10 Ideas to Start the Year Right

Hey, it’s a new academic year, full of promise and possibility! Now is the time to establish a realistic plan for making sure the year goes well. In terms of overall wellness, let’s take a minute to think about a few simple things you can do to improve your semester and your year. You don’t haveto do things PERFECTLY to make them better!

(1) Prioritize sleep. Students who get adequate sleep (7-10 hours per night, depending on the individual) have HIGHER GPAs! All nighters result in lower quality work and lower GPAs – along with greater stress, weakened immune system (more cold and flu!), appetite problems, low energy, moodiness, and anxiety. Sleep is important. Make it a priority.

(2) Eat more foods that look the way they grew and less of the stuff that could never exist in nature. I.e., more “whole foods” (which just means food where you eat the whole plant, instead of some refined part of it) and fewer processed foods. This is an easy rule to follow. Just ask yourself: did it grow that way? Spinach? Yes. Donuts? No. More spinach, fewer donuts. Corn? Yes. Pasta? No. You don’t need to eliminate any foods, just change the proportions, so that MOST of the food you eat is whole and less of it is processed.

(3) MOVE. YOUR. BODY. Exercise is the single most efficient strategy for reducing and managing stress. Some people are natural exercisers, who need to move their body in order to feel good. Your brain will work better if you allow yourself the exercise you need! Others are not natural exercisers; for you, know that you don’t need an intense gym workout to make a difference. A 20 minute walk downtown or around campus will do it. Just go.

(4) Alcohol: limit yourself to beer and wine. Basically no one is ever transported to the hospital because they were drinking beer or wine, only when they’re drinking liquor – it’s just much harder to drink more than you intended when you don’t have to be so careful about measuring. If you’re going to drink liquor, MEASURE CAREFULLY. (*PS – Obviously this tip is just for the 21+ folks in the crowd.)

(5) Another alcohol tip: limit yourself to 2 or 3 drinks – 4, at the absolute max. Students who don’t have more than 4 drinks have higher GPAs than students who have more.

(6) Spend two minutes per day paying attention to your breath. Two minutes. You’ve got two minutes, right? Spend two minutes a day paying attention to the movement of breath into and out of your body, and notice when your mind wanders – which it will. One reason our brains are so amazingly powerful is that they easily connect ideas together, so your mind SHOULD wander. The trick is to NOTICE that your mind has wandered, let those thoughts go, and gently return your attention to your breath. This practice of noticing when your mind has wandered and returning it to what you WANT to attend to trains you to be in control of your brain, so your brain isn’t in control of you.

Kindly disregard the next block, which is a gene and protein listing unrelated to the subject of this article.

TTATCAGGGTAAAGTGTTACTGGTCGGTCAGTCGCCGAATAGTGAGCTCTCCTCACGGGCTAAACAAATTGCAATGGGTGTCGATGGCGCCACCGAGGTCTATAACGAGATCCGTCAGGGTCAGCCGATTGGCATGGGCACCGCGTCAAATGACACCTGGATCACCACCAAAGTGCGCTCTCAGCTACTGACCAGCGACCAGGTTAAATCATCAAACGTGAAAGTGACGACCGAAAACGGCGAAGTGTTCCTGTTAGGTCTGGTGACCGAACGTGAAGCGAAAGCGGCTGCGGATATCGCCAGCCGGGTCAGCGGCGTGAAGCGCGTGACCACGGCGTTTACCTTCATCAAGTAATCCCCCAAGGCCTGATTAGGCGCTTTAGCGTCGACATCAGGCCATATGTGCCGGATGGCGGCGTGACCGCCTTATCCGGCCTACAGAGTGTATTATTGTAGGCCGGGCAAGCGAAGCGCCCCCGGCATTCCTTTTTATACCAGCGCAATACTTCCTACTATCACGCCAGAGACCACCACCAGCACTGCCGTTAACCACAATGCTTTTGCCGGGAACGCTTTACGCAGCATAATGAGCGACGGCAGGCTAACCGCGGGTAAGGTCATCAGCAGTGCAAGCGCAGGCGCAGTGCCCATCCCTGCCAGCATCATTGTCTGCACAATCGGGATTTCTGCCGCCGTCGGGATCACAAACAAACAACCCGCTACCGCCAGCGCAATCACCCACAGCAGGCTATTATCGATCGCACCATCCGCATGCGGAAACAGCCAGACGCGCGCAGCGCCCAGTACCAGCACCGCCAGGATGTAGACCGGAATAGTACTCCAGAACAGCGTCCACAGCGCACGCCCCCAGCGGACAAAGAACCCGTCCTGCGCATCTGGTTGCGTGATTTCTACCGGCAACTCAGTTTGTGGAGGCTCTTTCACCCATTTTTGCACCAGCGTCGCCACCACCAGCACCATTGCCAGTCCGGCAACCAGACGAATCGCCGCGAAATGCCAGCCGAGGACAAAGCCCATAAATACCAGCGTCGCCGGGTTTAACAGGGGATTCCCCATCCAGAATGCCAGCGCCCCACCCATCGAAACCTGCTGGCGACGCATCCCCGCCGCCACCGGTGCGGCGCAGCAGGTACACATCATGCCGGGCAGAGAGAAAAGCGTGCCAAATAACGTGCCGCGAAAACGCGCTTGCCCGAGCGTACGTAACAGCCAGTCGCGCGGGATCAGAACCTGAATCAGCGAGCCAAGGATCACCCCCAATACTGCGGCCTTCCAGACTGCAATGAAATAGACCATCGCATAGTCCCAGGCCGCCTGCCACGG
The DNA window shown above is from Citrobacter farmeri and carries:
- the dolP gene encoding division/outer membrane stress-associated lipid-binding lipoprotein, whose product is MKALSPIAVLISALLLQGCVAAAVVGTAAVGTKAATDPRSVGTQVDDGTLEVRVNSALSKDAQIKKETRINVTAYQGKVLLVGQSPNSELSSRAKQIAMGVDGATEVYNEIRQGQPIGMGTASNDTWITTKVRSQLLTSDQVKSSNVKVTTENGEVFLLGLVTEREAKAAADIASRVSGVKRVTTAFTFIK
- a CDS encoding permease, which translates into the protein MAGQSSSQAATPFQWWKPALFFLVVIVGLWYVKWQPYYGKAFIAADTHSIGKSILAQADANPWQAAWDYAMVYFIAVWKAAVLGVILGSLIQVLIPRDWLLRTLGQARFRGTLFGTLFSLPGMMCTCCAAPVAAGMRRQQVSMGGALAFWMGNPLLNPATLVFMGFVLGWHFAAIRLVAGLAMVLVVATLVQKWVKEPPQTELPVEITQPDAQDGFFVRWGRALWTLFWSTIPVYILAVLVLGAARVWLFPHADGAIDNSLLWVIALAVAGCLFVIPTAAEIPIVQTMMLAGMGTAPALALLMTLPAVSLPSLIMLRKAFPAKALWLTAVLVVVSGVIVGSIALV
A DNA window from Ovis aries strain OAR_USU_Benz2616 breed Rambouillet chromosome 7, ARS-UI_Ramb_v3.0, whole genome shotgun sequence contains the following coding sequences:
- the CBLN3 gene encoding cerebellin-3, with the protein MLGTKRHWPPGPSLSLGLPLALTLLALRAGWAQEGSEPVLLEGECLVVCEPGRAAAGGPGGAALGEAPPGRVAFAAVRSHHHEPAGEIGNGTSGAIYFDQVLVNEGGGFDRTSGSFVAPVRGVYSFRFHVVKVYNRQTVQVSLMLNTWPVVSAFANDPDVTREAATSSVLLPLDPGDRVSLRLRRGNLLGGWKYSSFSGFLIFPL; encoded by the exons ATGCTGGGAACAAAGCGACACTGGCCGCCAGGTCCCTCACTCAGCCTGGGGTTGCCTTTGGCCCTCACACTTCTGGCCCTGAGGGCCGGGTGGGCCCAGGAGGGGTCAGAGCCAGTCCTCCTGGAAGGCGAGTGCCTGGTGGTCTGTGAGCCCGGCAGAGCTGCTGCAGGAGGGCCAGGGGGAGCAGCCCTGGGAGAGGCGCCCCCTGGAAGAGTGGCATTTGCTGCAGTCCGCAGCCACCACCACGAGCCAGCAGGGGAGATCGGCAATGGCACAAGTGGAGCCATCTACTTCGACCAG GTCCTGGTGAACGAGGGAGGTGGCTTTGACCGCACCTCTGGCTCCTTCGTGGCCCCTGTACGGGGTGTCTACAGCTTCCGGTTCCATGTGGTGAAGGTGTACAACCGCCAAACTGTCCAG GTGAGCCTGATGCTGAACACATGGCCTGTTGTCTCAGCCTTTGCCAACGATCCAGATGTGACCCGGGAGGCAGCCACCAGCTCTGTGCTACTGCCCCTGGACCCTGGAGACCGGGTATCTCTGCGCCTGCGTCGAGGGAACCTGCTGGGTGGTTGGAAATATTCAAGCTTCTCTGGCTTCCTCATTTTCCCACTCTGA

(7) Be selective about what TV you watch. Recent research has suggested that every hour of TV you watch takes 22 minutes off your lifespan. Ask yourself, “How many minutes off my lifespan would I trade to watch this show?” For example, I would TOTALLY give about 10 minutes to watch an episode of “The IT Crowd,” because it’s AWESOME. But I wouldn’t give anything to watch “The Bachelor.” It’s just not my thing. (Clearly I’m a nerd.) How many minutes of your life is a show worth?

(8) Cultivate a “loving presence.” You know how there are some people who, when they walk into a room, everyone just feels better? You just love spending time with them because they have this warm, positive energy. And then there are people who walk into a room and everyone feels uncomfortable. To be one of the people everyone is glad to see, practice thinking of something positive about each person you meet, when you meet them. Allow yourself to relax with them, give them your full, undivided attention, and make genuine eye contact.

(9) Beat self-critical thoughts by contradicting them! When you notice yourself thinking anything like, “Ugh, I’m a failure,” contradict it right away with a thought like, “Actually I’ve got a lot going for me!” The more you contradict that negative self-talk, the less you’ll believe it! (Which will improve your mood and your GPA!)

(10) Keep your mood positive and stable by avoiding the “exhaustion funnel.” When we start to get burnt out, often we’ll begin trying to simplify our lives by eliminating the “optional” things – which are often the things that GIVE us energy. Instead, when you notice yourself feeling worn out, cranky, or sad, take time away from the things that drain your energy and engage with the things that make you feel alive and whole. You’ll work more efficiently afterward, more than making up for the time spent away from work stuff.

You don’t have to do all of these – heck, you can just do one or two and your whole semester can change!


Dealing with a hangover

The SmART Squad in 2011 made this excellent little video about preventing and managing hangover:

Thanks, SmART Squad! Water, carbs, and sleep, FTW!

wellness education in 1953

The cast and crew of the 2011 SmART Squad introduced to me Archive.Org, an amazing resource for public health and ephemeral films of the 40’s-80’s.

Like this one.

It’s hilarious and kitschy and adorable to say things like, “Going to the toilet to stay clean inside, washing with soap and water to stay clean outside, and brushing your teeth to keep them clean are good health practices to follow every night at bedtime.”